“It is acknowledged that rail infrastructure facilitates regeneration, with the firm commitment to HS2 in Birmingham already springing a surge in private investment. It is also well understood that companies are increasingly making decisions to locate in locations that provide the widest possible pool for talent. NPR would put a huge number of people within convenient commuting distance from Bradford city centre. 

“Whilst our Victorian forefathers invested heavily in rail infrastructure, fuelling the industrial revolution, the legacy to Bradford of being at the end of two branch lines rather than on a mainline route has restrained the city from achieving its full potential. Bradford Chamber would call on Government to not repeat the same mistakes of the past in failing to rectify this. “ 

President of the York and North Yorkshire Chamber of Commerce, Laurence Beardmore, said: 

“The Government’s plan to scrap HS2 and Northern Powerhouse Rail links to York is an unwelcome hindrance to the region’s booming post-Covid recovery. We steadfast believe that any such decision would, in time, come to be viewed as a significant missed opportunity for the UK to demonstrate itself as the ambitious, future-thinking, world-leading country we know ourselves to be.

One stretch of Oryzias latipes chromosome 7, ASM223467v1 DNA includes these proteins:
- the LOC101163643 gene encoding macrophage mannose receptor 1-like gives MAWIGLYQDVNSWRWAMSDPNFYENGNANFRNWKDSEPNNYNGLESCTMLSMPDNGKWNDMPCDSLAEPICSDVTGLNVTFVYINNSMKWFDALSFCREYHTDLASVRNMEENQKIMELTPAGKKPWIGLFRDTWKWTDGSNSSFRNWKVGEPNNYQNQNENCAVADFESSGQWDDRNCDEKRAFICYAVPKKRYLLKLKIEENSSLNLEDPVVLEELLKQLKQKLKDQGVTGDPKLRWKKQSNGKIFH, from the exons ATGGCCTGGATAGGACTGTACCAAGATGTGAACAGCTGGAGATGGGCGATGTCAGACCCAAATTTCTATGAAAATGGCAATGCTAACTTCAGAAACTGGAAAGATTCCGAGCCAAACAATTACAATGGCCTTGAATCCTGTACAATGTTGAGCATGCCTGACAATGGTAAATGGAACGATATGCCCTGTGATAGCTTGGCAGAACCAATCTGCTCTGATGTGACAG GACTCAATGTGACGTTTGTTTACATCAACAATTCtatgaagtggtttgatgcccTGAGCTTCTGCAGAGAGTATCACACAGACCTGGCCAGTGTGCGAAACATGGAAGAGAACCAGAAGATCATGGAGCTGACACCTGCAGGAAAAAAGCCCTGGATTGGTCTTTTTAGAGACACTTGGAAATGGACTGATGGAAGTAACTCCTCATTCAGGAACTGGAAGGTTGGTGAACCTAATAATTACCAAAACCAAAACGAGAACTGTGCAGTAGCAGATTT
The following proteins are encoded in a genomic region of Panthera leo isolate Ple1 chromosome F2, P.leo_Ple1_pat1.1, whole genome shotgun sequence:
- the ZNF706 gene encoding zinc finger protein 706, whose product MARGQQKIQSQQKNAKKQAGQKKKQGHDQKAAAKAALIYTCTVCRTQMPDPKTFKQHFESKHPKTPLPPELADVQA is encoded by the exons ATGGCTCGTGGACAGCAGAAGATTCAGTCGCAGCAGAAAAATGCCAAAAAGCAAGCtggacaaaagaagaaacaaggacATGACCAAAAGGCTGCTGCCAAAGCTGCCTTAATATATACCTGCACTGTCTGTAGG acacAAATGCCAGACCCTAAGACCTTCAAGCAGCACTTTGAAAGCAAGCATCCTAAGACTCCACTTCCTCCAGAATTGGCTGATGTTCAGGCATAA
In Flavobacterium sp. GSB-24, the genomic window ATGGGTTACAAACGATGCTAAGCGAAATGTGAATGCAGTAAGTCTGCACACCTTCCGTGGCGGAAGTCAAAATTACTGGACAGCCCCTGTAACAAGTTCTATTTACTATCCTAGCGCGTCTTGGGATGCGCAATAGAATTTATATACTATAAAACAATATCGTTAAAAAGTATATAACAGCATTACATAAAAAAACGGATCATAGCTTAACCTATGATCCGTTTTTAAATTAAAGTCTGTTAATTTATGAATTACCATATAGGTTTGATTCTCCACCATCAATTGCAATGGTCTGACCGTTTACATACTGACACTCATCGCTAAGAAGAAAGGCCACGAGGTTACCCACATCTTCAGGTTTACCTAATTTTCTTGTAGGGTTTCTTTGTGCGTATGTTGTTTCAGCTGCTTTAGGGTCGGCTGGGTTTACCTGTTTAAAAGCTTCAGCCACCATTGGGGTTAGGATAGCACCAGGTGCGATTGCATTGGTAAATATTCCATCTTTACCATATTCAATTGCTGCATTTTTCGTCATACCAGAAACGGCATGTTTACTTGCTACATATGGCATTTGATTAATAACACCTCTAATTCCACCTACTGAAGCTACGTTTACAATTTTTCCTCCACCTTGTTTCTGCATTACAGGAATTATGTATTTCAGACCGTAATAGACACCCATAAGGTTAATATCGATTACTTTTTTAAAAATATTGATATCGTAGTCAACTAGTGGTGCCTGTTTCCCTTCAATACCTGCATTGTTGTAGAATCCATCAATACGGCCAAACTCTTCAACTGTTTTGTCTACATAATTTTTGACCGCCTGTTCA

“At heart, HS2 and NPR are not transport projects, they serve as Levelling Up game changers. The point is not a faster way to get to and from London, it is a rebalancing of the UK’s economy. If Government is to realise their ambitions to deliver transformative change to cities like York, a city home to many outstanding public and private institutions, infrastructural investment is not an option, but a necessity.   

“North Yorkshire, a region championed by a hotbed of firms delivering world-leading innovations, perhaps most notably in climate-change tackling technologies, must also be served by a regional hub that is well connected. York and North Yorkshire Chamber would encourage Government to reconsider the level of ambition shown in current plans moving forward.”